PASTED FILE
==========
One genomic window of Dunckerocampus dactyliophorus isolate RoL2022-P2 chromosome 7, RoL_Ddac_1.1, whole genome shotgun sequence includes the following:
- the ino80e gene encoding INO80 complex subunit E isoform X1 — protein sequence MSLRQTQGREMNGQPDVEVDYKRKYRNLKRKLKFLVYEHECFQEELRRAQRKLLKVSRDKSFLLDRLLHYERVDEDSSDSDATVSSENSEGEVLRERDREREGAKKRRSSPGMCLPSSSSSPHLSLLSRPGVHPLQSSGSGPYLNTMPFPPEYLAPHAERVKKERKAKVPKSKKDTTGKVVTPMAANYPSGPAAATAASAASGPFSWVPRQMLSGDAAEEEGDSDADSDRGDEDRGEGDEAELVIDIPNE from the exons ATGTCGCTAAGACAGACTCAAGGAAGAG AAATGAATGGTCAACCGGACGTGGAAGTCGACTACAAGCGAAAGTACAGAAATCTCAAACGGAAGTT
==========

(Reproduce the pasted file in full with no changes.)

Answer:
One genomic window of Dunckerocampus dactyliophorus isolate RoL2022-P2 chromosome 7, RoL_Ddac_1.1, whole genome shotgun sequence includes the following:
- the ino80e gene encoding INO80 complex subunit E isoform X1 — protein sequence MSLRQTQGREMNGQPDVEVDYKRKYRNLKRKLKFLVYEHECFQEELRRAQRKLLKVSRDKSFLLDRLLHYERVDEDSSDSDATVSSENSEGEVLRERDREREGAKKRRSSPGMCLPSSSSSPHLSLLSRPGVHPLQSSGSGPYLNTMPFPPEYLAPHAERVKKERKAKVPKSKKDTTGKVVTPMAANYPSGPAAATAASAASGPFSWVPRQMLSGDAAEEEGDSDADSDRGDEDRGEGDEAELVIDIPNE from the exons ATGTCGCTAAGACAGACTCAAGGAAGAG AAATGAATGGTCAACCGGACGTGGAAGTCGACTACAAGCGAAAGTACAGAAATCTCAAACGGAAGTT